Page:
The fact that you are asking the question is not good.

If you do it, it would not be about the money because you know, with ANYTHING, you won't get the money and time back out of it if you sell it. You would be doing it for you.

I have done complete interiors in the past on my first boat. I removed and restored teak on my present boat, stripped the bottom-barriercoated-teflon painted, gutted my present boat of all fuel lines, all wiring, all plumbing, all hydraulics, my entire dashboard, all electronics, removed and sold off the old motors, on and on and is not a big deal but you do need a plan and finances in order. It should not take to do the work. I did the bulk of it in a single winter, working around my schedule and the weather. Price shop everything along the way. My boat sat for 3 years while I was saving up the money to do it. You can't get much done without the money in hand. The teak/woodwork and bottom I did at a different time. All the rest, including removing and hanging the new motors I did myself in 1 winter without help. The wiring, it is good to know what you are doing and use the right materials, wiring is a place you don't want to make shortcuts, but I can tell you I rewired my entire for half the cost West Marine wants for the same materials. An upholstery place wanted 900 bucks for 3 ****pit bolsters, I built my own through ebay for 125 bucks. The savings goes on if you are comfortable with finding things on ebay. If you are running a single motor and have a single station, the job is even easier and much cheaper. Part of what makes the job easy is we love boats. The other part will come from you being comfortable mechanically, with wiring, with plumbing, hydraulics, etc. etc. For the things you don't know, help is here on the board.

Once you start the spending though, you are committed. So be sure you want to do it. Asking on a board if you should do it or toss it tells me you might not be motivated enough for the job.

If I had a nickel for every person who says they don't have time to work on the boat. It is like everything else, an hour at a time when you have it. The hours add up and the boat gets done!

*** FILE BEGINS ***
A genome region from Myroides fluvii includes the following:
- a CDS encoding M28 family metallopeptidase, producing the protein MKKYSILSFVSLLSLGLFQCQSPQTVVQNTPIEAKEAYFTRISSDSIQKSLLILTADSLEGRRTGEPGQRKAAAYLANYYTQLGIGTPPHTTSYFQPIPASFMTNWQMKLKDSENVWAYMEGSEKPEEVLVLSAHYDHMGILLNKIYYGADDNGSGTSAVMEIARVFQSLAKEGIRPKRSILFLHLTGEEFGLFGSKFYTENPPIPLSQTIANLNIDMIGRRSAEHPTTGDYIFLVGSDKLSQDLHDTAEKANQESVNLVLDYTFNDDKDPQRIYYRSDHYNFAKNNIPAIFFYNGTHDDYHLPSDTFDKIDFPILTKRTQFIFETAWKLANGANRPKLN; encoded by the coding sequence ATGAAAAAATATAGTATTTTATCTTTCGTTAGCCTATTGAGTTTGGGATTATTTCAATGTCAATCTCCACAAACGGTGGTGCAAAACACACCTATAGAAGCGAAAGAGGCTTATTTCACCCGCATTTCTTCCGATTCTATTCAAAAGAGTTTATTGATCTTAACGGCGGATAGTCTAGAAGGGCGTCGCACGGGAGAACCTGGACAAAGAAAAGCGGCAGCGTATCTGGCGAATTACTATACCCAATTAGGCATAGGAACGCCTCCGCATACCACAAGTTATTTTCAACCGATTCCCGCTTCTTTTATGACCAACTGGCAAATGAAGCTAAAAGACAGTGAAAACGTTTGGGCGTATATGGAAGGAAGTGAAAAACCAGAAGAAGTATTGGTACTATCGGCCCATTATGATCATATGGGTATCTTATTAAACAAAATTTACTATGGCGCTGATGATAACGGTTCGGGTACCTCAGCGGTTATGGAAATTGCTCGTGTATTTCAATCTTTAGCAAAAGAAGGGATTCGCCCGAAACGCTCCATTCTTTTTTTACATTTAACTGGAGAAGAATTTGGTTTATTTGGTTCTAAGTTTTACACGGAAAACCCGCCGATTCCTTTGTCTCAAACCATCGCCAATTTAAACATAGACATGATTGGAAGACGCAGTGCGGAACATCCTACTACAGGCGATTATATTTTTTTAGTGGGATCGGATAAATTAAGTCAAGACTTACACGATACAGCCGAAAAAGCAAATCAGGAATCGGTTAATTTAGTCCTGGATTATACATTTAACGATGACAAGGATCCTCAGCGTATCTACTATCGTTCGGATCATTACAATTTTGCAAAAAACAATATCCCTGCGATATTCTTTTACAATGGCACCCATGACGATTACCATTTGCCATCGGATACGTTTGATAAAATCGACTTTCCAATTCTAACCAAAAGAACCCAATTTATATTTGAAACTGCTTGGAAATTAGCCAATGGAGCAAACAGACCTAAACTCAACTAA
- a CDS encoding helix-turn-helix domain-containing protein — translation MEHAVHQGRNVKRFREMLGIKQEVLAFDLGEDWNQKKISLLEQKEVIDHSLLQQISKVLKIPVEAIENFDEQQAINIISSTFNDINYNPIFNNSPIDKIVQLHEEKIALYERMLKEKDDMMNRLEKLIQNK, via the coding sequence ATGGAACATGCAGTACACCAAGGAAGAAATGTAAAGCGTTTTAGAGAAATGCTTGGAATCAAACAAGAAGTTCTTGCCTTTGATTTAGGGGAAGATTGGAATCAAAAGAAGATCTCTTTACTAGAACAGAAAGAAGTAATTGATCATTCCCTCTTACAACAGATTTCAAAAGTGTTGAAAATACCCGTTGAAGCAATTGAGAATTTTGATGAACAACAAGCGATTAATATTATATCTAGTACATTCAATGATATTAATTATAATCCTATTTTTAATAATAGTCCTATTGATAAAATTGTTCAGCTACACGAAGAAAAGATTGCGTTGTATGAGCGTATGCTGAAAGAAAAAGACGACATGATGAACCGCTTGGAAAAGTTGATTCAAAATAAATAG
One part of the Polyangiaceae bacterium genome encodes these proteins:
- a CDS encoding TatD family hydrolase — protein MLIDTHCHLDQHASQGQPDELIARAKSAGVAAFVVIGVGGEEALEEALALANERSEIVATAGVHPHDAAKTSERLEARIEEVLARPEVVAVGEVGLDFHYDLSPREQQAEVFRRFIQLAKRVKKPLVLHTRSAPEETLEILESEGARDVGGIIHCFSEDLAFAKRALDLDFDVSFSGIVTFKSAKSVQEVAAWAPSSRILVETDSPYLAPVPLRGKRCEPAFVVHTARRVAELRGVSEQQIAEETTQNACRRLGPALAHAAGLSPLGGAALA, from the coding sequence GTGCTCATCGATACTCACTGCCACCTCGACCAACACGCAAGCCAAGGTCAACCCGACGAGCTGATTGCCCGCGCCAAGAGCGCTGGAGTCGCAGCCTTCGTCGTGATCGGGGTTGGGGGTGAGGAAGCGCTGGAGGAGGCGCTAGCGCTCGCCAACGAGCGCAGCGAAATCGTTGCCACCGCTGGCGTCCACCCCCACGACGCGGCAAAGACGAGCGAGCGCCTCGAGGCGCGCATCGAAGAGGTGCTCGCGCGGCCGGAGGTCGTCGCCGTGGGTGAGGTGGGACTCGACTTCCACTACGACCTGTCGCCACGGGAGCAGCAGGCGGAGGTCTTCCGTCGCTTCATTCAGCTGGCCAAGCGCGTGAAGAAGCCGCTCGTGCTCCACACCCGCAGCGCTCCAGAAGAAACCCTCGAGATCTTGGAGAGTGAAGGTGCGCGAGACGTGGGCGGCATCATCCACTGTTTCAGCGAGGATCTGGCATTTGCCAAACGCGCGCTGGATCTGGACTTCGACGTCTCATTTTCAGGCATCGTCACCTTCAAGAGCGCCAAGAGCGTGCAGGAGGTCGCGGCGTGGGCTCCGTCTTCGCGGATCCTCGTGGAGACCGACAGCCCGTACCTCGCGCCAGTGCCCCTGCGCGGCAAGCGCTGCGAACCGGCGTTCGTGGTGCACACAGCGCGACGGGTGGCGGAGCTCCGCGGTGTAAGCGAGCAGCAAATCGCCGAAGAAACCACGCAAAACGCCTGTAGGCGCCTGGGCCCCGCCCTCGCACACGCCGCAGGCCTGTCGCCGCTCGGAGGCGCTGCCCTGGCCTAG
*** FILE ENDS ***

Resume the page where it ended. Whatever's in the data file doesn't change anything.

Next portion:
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3,575 Posts
I was doing the same thing a few years ago. I spent the winter getting my boat ready for a rebuild in the spring. I gutted the whole boat down to the bare hull. Stringers and all were ripped out. I bought all the fiberglass and resin for the rebuild. I was going to make the boat a center console it was a duel console. After a weekend of grinding ( about 20hrs) I was starting to get the stringers set up and started looking around on ebay. Well I found a nice hull which needed a drive and engine. Well I had those from my current project. Long story short I ended up buying the hull from ebay (very very cheap) I will not tell the price
as some guys still have hard feelings over the price I paid
. Ended up aborting the project and replacing the engine and drive in 2 weeks and still use it to this day. I fired it up yesterday for this season. I would like to have finished my project but in the end I found it better to just get a new hull and save a whole lot of $ and time with the family. They love the bigger boat and we have a lot of fun on it. I still wish I had went through with the project it is a lot of work but I enjoyed doing it. The thing I didnt enjoy was the time away from the family working on it. The first picture is of the aborted project turned into a dumpster the second is of the boat I ended up buying. Lets just put it this way I spent more in fiberglass and resin then I did on the new boat